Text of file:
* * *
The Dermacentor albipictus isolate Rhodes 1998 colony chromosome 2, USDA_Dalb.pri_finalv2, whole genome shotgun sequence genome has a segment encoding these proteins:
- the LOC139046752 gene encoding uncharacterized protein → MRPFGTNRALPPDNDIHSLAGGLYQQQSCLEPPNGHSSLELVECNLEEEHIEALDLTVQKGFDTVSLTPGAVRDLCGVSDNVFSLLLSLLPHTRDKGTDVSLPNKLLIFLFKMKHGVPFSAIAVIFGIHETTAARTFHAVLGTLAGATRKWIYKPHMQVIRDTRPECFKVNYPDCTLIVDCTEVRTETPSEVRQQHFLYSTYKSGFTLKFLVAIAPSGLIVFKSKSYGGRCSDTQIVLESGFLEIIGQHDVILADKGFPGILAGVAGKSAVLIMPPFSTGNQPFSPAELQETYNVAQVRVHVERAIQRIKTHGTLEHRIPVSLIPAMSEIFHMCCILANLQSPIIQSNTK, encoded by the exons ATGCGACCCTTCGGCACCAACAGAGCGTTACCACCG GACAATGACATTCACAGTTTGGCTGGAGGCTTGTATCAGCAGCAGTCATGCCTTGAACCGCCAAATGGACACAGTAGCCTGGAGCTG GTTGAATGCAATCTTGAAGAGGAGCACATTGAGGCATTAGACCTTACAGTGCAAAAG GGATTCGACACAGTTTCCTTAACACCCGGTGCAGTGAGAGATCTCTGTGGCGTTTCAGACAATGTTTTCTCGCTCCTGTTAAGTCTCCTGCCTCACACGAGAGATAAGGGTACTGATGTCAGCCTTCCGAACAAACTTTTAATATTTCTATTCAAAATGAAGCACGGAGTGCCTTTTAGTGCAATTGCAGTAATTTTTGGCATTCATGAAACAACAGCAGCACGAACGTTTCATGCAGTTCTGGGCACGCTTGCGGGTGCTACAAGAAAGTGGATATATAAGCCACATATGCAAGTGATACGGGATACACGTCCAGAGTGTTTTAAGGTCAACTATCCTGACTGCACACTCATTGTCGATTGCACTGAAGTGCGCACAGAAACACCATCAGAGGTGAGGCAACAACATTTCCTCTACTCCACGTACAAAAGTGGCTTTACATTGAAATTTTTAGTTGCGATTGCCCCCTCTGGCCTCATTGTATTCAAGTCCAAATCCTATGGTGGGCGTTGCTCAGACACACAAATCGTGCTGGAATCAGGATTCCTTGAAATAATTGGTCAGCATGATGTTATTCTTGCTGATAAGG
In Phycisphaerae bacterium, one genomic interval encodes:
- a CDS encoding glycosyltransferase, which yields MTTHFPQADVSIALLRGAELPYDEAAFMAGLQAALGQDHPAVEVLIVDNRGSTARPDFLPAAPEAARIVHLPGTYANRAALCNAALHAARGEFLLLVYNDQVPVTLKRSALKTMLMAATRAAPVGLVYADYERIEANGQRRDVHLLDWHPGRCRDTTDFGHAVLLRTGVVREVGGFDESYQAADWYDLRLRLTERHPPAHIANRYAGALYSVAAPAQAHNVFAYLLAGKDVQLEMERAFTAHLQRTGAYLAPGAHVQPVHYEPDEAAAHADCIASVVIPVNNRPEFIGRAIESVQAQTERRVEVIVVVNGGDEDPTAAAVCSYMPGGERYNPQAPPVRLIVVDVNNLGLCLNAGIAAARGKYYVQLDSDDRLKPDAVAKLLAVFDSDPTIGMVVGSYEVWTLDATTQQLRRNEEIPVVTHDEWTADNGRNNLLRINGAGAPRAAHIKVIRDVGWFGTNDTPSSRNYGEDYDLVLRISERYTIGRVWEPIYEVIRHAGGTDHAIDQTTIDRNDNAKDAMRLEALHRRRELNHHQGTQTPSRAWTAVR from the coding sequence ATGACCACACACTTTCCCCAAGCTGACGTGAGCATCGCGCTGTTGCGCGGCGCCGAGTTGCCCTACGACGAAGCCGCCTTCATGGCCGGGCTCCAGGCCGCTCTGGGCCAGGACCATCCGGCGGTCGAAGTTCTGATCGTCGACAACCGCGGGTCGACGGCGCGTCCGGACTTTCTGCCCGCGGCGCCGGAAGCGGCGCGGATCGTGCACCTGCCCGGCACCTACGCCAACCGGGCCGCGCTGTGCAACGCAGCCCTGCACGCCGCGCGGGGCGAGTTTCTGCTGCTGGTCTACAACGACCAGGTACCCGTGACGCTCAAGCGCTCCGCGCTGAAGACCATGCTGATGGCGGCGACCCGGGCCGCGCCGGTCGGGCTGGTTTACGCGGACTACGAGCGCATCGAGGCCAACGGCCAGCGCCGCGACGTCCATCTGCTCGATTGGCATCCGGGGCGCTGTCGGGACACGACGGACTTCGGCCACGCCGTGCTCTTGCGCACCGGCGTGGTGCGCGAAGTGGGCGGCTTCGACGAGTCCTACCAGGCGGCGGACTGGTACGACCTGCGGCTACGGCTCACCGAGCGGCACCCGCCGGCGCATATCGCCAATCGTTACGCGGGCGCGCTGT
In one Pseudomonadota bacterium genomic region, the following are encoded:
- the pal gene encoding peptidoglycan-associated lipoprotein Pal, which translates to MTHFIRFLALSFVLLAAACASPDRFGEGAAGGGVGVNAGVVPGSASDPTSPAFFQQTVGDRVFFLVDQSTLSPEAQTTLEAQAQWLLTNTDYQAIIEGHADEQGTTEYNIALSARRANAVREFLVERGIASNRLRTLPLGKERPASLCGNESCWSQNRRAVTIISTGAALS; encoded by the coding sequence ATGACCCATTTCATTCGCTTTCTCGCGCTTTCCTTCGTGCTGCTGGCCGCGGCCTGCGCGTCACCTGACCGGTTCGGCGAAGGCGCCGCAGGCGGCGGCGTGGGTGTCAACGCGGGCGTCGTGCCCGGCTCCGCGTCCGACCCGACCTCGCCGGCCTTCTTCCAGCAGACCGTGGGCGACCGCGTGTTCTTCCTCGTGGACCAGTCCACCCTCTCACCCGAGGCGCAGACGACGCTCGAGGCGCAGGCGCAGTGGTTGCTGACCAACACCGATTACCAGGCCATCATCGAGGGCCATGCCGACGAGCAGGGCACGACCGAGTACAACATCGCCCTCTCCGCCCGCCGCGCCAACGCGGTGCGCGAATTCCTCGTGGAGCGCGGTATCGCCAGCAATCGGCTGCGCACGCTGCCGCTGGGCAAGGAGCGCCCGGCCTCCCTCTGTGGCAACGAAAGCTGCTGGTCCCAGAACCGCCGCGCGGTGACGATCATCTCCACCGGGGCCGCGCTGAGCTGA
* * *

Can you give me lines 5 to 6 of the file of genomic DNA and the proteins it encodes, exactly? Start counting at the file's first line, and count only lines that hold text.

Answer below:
In one Pseudomonadota bacterium genomic region, the following are encoded:
- the pal gene encoding peptidoglycan-associated lipoprotein Pal, which translates to MTHFIRFLALSFVLLAAACASPDRFGEGAAGGGVGVNAGVVPGSASDPTSPAFFQQTVGDRVFFLVDQSTLSPEAQTTLEAQAQWLLTNTDYQAIIEGHADEQGTTEYNIALSARRANAVREFLVERGIASNRLRTLPLGKERPASLCGNESCWSQNRRAVTIISTGAALS; encoded by the coding sequence ATGACCCATTTCATTCGCTTTCTCGCGCTTTCCTTCGTGCTGCTGGCCGCGGCCTGCGCGTCACCTGACCGGTTCGGCGAAGGCGCCGCAGGCGGCGGCGTGGGTGTCAACGCGGGCGTCGTGCCCGGCTCCGCGTCCGACCCGACCTCGCCGGCCTTCTTCCAGCAGACCGTGGGCGACCGCGTGTTCTTCCTCGTGGACCAGTCCACCCTCTCACCCGAGGCGCAGACGACGCTCGAGGCGCAGGCGCAGTGGTTGCTGACCAACACCGATTACCAGGCCATCATCGAGGGCCATGCCGACGAGCAGGGCACGACCGAGTACAACATCGCCCTCTCCGCCCGCCGCGCCAACGCGGTGCGCGAATTCCTCGTGGAGCGCGGTATCGCCAGCAATCGGCTGCGCACGCTGCCGCTGGGCAAGGAGCGCCCGGCCTCCCTCTGTGGCAACGAAAGCTGCTGGTCCCAGAACCGCCGCGCGGTGACGATCATCTCCACCGGGGCCGCGCTGAGCTGA